EGU22-3879, updated on 27 Mar 2022
EGU General Assembly 2022
© Author(s) 2022. This work is distributed under
the Creative Commons Attribution 4.0 License.

Segment tip geometry of sheet intrusions: a dynamic model for the evolving conditions of emplacement

Tara L. Stephens1,2, Richard J. Walker1, David Healy2, Alodie Bubeck3, Catherine Greenfield1, Simon P. A. Gill4, and Sam Poppe5
Tara L. Stephens et al.
  • 1School of Geography, Geology and the Environment, University of Leicester, Leicester, LE1 7RH, UK
  • 2School of Geosciences, King’s College, University of Aberdeen, Aberdeen, AB24 3UE, UK (*
  • 3Lettis Consultants International, Inc., California, USA
  • 4Department of Engineering, University of Leicester, University Road, Leicester, LE1 7RH, UK
  • 5Centrum Badan Kosmicznych Polskiej Akademii Nauk (CBK PAN), Bartycka 18A, 00-716 Warszawa, Warsaw, Poland

Magmatic sheet intrusions are commonly segmented, across multiple scales, with preserved segments typically interpreted as representing an early stage of intrusion growth. Intrusion propagation has long been associated with linear elastic host rock deformation, associated with tapered or elliptical tip zones. Many studies have identified intrusive segments with non-tapered (e.g., superelliptical) tip geometries, associated with a variety of non-brittle host rock deformation. This has led to development of several anelastic propagation models, including fluidisation, viscous indentation, brittle faulting, and ductile faulting and flow. These models are commonly inferred to represent the propagation mechanism throughout intrusion growth, in host rocks with constant material properties. However, non-brittle host rock deformation may overprint earlier emplacement mechanisms, hence tip geometries observed in the field may not be indicative of the entire emplacement process.

Here we present a quantitative field study of segment tip geometry and associated host rock deformation using a segmented basaltic sill network at Neist Point, Isle of Skye, UK (part of the Little Minch Sill Complex), and static Finite Element (FE) Models of intrusion tip stress distributions, to define a new conceptual model for intrusion growth. The FE models highlight that as tip geometry changes from elliptical to rectangular, tensile and shear stress maxima move increasingly out-of-plane following the positions of maximum tip curvature, as would be expected for non-brittle propagation and matching field observations of host rock deformation. The studied sill segments are hosted in interbedded limestone, sandstone, siltstone, and mudstone units, and are mostly thin (<2 m thickness) with each hosted in a single unit; two of the studied intrusions are thick (>2 m) and their tips transect multiple units. We identified 39 segments in total, 26 of which were geometrically characterised, and a total of 43 tips were measured. Segments with tapered tips were commonly associated with host rock bending (elastic-brittle emplacement), while superelliptical segments show a variety of host rock deformation (e.g., brecciation, faulting). Notably, this deformation is limited to the preserved segment tips, with no such features recorded along the length of the intrusions. Tip geometry and host rock deformation style are not linked to host rock lithology: local conditions of emplacement evolve to facilitate varying deformation mechanisms within a single intrusive network. Changes to magma viscosity (via crystallisation, volatile/heat loss) and host rock properties (heating, brecciation, fluidisation) may inhibit elastic-brittle fracture, and promote segment inflation and non-brittle propagation.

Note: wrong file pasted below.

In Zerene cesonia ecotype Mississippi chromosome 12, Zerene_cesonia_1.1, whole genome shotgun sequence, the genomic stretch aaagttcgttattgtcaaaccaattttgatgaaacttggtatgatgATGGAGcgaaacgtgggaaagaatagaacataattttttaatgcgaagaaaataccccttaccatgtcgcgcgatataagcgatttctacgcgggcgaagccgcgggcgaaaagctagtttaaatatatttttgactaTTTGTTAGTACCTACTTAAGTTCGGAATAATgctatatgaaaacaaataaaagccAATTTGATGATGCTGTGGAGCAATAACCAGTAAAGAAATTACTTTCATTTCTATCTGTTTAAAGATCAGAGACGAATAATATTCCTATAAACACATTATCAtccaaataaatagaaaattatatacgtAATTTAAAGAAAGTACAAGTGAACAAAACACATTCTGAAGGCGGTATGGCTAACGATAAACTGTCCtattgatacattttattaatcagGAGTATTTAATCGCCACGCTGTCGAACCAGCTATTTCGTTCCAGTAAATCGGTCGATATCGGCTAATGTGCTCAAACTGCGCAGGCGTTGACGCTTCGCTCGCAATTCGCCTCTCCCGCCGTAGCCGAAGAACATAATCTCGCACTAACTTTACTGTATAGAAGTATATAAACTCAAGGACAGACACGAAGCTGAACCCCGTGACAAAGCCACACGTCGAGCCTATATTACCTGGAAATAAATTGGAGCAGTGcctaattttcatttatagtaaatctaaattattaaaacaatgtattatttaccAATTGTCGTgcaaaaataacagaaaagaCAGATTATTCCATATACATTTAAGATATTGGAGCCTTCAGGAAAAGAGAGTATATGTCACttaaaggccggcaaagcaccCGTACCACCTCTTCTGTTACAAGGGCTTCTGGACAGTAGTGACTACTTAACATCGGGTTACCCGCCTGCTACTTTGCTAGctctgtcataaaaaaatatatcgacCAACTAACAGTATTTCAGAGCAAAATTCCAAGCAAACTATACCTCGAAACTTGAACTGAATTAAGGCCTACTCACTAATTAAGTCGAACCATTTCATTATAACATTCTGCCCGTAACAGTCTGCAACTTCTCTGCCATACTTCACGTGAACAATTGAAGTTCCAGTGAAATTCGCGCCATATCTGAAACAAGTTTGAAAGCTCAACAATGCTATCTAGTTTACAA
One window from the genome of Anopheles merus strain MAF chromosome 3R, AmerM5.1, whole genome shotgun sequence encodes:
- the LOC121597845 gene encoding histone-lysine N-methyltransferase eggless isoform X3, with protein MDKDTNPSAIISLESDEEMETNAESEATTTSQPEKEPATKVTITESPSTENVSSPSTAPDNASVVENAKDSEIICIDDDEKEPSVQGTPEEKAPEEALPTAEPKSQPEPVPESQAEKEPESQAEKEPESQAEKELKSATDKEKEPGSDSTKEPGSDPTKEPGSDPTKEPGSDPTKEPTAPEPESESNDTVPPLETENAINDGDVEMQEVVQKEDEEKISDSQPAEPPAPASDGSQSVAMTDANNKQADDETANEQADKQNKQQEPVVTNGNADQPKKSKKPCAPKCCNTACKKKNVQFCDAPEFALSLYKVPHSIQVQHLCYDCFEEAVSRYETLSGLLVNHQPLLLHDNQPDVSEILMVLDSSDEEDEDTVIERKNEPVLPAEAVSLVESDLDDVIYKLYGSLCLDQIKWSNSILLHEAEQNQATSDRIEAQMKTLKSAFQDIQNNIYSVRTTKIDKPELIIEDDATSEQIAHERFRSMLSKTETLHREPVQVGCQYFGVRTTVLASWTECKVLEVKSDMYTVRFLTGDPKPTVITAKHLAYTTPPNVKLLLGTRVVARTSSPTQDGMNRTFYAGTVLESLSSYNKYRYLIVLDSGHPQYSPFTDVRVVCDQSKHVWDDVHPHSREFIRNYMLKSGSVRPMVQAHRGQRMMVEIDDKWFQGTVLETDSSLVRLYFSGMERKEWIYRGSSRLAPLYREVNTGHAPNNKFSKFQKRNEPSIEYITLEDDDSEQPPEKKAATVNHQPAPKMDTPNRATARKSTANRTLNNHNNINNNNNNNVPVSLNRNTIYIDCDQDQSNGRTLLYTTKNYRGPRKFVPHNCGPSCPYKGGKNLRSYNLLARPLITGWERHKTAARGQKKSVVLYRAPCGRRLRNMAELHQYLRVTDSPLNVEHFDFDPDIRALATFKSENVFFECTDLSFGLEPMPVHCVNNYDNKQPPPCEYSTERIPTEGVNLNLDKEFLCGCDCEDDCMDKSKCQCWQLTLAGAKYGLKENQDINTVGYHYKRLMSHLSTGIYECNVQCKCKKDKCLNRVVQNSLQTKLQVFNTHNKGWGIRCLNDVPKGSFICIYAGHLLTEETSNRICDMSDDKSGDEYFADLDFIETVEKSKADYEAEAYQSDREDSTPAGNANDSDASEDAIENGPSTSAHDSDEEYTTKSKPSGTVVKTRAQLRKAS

We propose a multiphase conceptual model for basaltic segments in an initially brittle host. Segments are emplaced initially via elastic-brittle fracture followed by a transitional phase of segment inflation, tip rounding, and modification to the conditions of emplacement leading to a non-brittle propagation phase. Our model accounts for multiple segment geometries and styles of host rock deformation observed across many intrusive complexes and across an array of host rock lithologies. Intrusive segments preserved in outcrop primarily represent the final conditions of emplacement, rather than their growth.

How to cite: Stephens, T. L., Walker, R. J., Healy, D., Bubeck, A., Greenfield, C., Gill, S. P. A., and Poppe, S.: Segment tip geometry of sheet intrusions: a dynamic model for the evolving conditions of emplacement, EGU General Assembly 2022, Vienna, Austria, 23–27 May 2022, EGU22-3879,, 2022.

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